Women of the Mayflower
When the Mayflower left Plymouth, England on September 6, 1620, eighteen of its passengers were adult women. Most we know by name, but William Bradford’s list of Mayflower passengers records a few merely as “his wife,” in relation to their husbands.
While the written sources left behind by the Pilgrims make little mention of these eighteen women compared to their more well known husbands, from what we do know we can begin to piece together their lives.
Some women on the Mayflower had previously been living in Holland as part of a separatist congregation, while others remained a part of the Church of England. Some traveled ahead of children they hoped would join them later, some came with their entire family, and three were pregnant when they boarded the ship. And by the end of the Pilgrims’ first year in New England, all but four had died.
In 1607 and 1608, members of a separatist congregation which included many eventual Mayflower passengers, attempted to leave England for the Netherlands, where other like-minded religious dissenters were already living. During the second of these attempts, the women and children were delayed in meeting their group, while the men already at the appointed rendezvous boarded the ship waiting to take them to the Netherlands. Before the women could join with the rest, the ship’s master “espied a great company, both horse and foot, with bills and guns and other weapons” coming to apprehend the fleeing Separatists. The fearful ship’s master sailed away with only the men who had already boarded, leaving behind “their wives and children which they saw thus to be taken.” (Bradford)
Those apprehended were shuffled from place to place and “from one justice to another,” since “to imprison so many women and innocent children…seemed to be unreasonable.” (Bradford) They could not return home, as many families had already sold their houses in anticipation of going to the Netherlands. The women and children were “conveyed from one constable to another,” but ultimately “they were glad to be rid of them in the end upon any terms, for all were wearied and tired with them.” (Bradford) Eventually these families were reunited, and after spending about a dozen years in Holland, many made an even more difficult journey aboard the Mayflower.
The Mayflower was already overcrowded, as it took on passengers from the leaky ship Speedwell, which was to accompany it to New England. But amongst the approximately 100 passengers, there were three pregnant women, one of whom gave birth during the ship’s Atlantic crossing. Elizabeth Hopkins, traveling with her husband, two stepchildren, and daughter, gave birth to her son Oceanus during the voyage.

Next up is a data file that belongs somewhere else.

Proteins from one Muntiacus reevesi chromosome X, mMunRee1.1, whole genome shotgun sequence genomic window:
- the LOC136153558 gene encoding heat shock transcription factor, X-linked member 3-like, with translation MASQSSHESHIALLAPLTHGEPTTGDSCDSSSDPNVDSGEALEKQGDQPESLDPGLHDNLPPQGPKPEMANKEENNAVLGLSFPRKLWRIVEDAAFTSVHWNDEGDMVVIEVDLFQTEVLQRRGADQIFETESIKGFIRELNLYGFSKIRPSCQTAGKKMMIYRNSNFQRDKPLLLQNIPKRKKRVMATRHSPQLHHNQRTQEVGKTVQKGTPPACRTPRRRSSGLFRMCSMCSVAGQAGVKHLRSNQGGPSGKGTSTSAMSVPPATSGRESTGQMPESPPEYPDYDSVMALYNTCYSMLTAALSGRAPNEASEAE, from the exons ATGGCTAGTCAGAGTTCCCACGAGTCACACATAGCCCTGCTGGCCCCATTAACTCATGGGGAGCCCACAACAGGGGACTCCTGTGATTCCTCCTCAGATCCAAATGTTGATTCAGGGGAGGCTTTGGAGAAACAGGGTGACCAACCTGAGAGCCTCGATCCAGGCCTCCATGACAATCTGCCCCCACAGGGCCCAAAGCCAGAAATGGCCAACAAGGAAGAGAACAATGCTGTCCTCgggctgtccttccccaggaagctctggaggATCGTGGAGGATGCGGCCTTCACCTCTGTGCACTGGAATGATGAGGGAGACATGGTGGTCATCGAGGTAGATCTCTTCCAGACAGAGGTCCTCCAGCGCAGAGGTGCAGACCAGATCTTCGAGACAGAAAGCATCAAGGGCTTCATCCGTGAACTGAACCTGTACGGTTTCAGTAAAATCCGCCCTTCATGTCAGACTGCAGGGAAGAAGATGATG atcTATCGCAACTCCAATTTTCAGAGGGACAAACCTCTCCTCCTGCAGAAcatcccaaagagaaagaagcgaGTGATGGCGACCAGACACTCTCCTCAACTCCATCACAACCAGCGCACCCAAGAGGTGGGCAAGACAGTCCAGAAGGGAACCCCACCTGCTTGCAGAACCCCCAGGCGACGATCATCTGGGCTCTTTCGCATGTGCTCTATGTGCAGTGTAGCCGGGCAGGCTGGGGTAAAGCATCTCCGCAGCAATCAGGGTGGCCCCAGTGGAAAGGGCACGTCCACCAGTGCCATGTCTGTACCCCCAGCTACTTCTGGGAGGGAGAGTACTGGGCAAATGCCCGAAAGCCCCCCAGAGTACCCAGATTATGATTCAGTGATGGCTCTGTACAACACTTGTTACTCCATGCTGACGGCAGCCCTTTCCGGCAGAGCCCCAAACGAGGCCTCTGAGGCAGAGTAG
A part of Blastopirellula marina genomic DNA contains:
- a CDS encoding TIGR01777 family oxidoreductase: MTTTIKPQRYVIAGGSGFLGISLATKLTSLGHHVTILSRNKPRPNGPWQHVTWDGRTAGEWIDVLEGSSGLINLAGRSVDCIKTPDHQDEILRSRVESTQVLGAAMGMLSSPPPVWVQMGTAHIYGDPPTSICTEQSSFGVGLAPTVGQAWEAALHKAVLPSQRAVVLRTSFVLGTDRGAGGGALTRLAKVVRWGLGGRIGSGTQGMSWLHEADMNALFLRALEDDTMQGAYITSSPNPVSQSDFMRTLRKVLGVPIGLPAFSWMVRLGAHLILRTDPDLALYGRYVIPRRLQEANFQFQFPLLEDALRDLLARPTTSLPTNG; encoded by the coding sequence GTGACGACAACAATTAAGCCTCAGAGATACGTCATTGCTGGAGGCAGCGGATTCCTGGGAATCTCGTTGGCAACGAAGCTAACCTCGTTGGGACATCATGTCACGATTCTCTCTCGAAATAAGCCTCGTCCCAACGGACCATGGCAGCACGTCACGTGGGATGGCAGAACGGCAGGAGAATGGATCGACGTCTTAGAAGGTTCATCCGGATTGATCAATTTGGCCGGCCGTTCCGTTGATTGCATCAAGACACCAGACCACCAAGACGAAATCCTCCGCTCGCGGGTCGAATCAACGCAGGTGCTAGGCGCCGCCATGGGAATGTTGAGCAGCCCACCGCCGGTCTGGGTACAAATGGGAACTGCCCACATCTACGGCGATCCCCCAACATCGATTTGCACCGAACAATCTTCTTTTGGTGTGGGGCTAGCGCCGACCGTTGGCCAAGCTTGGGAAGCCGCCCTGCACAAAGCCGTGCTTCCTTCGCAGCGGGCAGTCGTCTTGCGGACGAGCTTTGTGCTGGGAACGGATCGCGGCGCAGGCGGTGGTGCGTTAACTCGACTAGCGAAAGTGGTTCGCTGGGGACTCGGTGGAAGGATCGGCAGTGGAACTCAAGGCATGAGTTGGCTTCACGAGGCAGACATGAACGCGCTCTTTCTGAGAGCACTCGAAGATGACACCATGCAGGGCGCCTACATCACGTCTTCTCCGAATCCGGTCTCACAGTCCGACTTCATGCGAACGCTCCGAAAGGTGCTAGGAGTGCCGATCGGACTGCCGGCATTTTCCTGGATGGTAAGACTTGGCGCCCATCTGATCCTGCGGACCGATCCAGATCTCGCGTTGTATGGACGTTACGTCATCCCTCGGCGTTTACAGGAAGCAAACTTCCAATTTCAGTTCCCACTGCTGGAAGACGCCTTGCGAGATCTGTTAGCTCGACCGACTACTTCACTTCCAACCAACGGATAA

While the Mayflower was anchored off the coast of Cape Cod, Susanna White gave birth to a son, who was “born a-shipboard.” (Bradford) Mourt’s Relation, which was probably written in part by Susanna’s future husband Edward Winslow, says of the birth, “it pleased God that Mistress White was brought a-bed of a son, which was called Peregrine.” Shortly after the Mayflower arrived in Plymouth Harbor, on December 22 Mary Allerton also “was delivered of a son, but dead born” (Mourt’s Relation).
The winter following the Mayflower’s arrival proved to be a deadly one – roughly half of the ship’s passengers and crew alike died during the ensuing months. Of the eighteen women who began the journey, only five (Susanna White, Eleanor Billington, Elizabeth Hopkins, Katherine Carver, and Mary Brewster) were alive by the spring of 1621. Of these 5 women, Katherine Carver, wife of Plimoth’s first governor John Carver, would not live to see the year’s end. William Bradford writes that John Carver died in April 1621, and Katherine “his wife, being a weak woman, died within five or six weeks after him.”
About a year after the arrival of the Mayflower, the ship Fortune reached Plimoth bringing more settlers in November 1621. Amongst its passengers there were only two women, meaning this small contingent of adult women were often spread quite thin between the colony’s domestic duties. William Bradford recounts that Plimoth’s women did household work not just for their own families, but for others in the town as well. This was much to the dismay of some of their husbands, as Bradford writes that “for men’s wives to be commanded to do service for other men, as dressing their meat, washing their clothes, etc… neither could many husbands well brook it.” There was work to be done outside the home too, for Bradford continues to say that the women also went out to the colony’s fields, and “took their little ones with them to set corn.”
The women of the Mayflower courageously left their homeland and traveled the vast Atlantic Ocean during storm season. These resolute women survived the illnesses of the first winter, accepted responsibilities of raising the orphaned children of fellow passengers, prepared homes, harvested crops and worked alongside new Wampanoag friends.